Statistically speaking, we are all dying. However, we live in a culture that’s so estranged from death that even the topic is something that’s avoided. Thinking about death and funerals is depressing and painful – and understandably so.
Luckily for us, there’s a new wave of architects interested in bettering our experiences around death. Increasingly, these architects are exploring the different ways in which design can be used to shape the future of death.
Ghent-based Coussée & Goris Architecten in collaboration with Spanish firm RCR Arquitectes re-designed death by giving life to the grave sites. Crematorium Hofheide is situated in the middle of a lake in Holsbeek, Belgium.
Crematorium Hofheide was announced as a winner in the religious buildings and memorials category at the 2016 Architizer A+Awards, which promote and celebrate the year's best architecture and products.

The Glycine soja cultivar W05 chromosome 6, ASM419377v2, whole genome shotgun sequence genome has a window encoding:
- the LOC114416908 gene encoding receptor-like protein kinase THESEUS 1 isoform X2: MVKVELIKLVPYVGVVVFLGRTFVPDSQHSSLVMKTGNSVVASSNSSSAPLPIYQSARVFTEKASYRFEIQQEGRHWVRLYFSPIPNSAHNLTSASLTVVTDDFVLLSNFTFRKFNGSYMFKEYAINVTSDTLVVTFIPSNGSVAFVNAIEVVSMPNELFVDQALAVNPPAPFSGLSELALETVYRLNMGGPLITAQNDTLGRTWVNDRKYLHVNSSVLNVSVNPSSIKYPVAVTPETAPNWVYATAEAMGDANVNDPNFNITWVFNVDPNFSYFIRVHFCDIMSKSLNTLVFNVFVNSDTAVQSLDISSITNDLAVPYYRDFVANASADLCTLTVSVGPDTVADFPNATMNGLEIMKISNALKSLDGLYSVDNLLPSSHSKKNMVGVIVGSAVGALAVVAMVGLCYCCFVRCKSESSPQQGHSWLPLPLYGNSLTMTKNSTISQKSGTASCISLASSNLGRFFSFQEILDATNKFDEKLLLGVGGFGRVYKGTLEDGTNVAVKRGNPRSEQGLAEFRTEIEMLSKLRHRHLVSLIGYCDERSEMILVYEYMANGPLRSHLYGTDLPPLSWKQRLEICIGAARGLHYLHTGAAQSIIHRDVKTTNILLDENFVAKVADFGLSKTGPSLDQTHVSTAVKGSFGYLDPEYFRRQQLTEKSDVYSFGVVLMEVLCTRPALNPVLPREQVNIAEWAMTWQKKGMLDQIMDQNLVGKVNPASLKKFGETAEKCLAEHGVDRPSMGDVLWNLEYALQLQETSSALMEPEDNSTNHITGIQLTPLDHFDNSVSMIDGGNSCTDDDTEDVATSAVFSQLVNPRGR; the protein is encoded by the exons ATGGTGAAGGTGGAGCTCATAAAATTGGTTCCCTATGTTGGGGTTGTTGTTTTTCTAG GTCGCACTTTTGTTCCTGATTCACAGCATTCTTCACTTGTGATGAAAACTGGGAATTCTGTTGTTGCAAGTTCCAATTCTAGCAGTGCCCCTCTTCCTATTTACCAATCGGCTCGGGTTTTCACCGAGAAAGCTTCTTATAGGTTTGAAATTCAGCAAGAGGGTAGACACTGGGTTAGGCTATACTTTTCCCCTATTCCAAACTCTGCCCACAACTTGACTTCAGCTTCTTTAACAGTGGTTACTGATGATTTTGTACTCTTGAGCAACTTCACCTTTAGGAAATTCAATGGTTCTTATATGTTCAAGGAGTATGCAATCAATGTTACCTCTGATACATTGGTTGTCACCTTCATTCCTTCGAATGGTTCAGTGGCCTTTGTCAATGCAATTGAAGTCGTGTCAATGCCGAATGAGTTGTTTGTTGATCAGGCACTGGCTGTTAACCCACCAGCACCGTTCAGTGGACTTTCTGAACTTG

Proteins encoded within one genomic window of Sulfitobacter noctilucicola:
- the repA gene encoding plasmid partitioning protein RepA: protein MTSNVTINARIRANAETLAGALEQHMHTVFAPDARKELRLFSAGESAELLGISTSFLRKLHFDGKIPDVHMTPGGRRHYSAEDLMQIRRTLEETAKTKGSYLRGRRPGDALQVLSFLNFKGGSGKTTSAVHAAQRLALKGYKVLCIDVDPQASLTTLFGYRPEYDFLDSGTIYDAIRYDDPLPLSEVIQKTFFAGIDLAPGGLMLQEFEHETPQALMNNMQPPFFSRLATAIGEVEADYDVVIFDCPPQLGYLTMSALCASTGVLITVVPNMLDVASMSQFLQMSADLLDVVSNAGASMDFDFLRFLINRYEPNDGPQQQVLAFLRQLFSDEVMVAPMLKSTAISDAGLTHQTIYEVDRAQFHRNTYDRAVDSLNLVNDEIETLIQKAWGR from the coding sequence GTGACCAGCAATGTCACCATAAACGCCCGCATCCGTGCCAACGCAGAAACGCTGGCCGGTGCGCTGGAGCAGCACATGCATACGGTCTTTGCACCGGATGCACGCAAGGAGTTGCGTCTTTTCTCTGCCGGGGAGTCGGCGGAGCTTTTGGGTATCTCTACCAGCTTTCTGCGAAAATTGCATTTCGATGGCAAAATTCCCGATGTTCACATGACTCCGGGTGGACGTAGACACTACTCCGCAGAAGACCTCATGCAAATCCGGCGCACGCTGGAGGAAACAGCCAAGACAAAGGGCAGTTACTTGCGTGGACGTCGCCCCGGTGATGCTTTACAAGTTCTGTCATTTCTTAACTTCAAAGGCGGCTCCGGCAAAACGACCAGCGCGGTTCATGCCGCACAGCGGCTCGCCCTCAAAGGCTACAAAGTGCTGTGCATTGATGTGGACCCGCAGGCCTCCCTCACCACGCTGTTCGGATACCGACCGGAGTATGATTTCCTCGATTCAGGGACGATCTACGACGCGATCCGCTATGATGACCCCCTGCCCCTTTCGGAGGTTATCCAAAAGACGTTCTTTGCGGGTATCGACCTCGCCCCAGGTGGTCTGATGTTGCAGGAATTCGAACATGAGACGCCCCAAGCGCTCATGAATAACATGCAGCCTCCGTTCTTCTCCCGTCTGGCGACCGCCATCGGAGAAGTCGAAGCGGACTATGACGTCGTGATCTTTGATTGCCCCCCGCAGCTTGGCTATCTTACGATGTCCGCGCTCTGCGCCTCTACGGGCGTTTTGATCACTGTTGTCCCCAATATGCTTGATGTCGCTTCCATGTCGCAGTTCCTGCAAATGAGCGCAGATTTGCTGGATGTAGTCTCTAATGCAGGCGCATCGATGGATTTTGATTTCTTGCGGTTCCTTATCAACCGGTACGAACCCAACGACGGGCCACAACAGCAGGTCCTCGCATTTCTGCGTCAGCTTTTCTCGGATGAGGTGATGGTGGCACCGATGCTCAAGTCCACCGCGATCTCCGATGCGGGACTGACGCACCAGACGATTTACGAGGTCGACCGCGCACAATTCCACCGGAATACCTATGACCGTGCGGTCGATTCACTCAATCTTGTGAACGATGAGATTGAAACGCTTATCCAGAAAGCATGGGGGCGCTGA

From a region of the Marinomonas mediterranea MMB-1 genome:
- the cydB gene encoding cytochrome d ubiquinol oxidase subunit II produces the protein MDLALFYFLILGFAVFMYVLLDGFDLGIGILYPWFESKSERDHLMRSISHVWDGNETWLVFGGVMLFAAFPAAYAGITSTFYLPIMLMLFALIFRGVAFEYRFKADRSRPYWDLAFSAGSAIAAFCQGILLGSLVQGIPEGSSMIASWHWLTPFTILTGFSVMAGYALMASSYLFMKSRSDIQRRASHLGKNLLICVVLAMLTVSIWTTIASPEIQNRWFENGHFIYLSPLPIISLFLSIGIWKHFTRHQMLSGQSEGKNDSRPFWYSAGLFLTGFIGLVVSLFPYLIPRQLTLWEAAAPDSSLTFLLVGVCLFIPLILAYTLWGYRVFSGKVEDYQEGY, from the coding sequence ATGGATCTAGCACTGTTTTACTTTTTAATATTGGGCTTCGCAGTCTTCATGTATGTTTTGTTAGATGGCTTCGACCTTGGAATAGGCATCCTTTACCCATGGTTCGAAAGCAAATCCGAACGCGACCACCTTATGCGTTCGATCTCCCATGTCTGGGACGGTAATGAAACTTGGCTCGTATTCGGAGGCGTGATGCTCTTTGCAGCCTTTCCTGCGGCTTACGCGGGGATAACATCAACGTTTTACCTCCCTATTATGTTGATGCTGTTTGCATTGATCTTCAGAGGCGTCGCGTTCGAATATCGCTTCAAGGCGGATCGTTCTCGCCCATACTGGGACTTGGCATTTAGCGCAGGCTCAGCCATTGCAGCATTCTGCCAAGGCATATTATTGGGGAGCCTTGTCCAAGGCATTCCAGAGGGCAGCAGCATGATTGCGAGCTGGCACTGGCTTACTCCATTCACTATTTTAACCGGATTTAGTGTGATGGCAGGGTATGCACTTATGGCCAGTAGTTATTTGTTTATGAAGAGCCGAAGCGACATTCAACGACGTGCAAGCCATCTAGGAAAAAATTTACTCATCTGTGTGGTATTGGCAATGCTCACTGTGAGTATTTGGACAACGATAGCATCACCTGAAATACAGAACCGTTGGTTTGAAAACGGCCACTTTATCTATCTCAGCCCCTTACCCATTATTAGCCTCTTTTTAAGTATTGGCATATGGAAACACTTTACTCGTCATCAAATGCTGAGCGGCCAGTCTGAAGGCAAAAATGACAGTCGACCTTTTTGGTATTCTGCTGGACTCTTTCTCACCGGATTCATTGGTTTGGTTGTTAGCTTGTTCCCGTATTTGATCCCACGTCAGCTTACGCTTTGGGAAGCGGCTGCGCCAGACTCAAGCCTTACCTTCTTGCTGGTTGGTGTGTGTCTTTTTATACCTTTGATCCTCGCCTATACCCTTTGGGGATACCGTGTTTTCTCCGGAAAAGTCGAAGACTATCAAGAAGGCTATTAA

The pond around the Crematorium Hofheide also serves as part of the building's water management system. Rainwater is collected for use in the bathrooms, then processed by an on-site wastewater treatment plant, before passing into the pond.
The architects wanted to create a space that is as close to nature as possible and that enhances our sense of being a part of nature. The architects also say that they wanted a building that would not impose any belief or culture on mourners.
“Crematoriums tend to be too industrial. But death is a part of life. Once we leave the Earth we are still part of the universe, and architecture can help connect the two.” – Carme Pigem of RCR Arquitectes.
What’s remarkable about their design is not only the aesthetics but the multifunctionality.
Crematorium Hofheide has more than just a service and coffin viewing area. It’s housed with two separate auditoriums, private family gathering rooms, a cafe for funeral meals and a reception area to name just a few.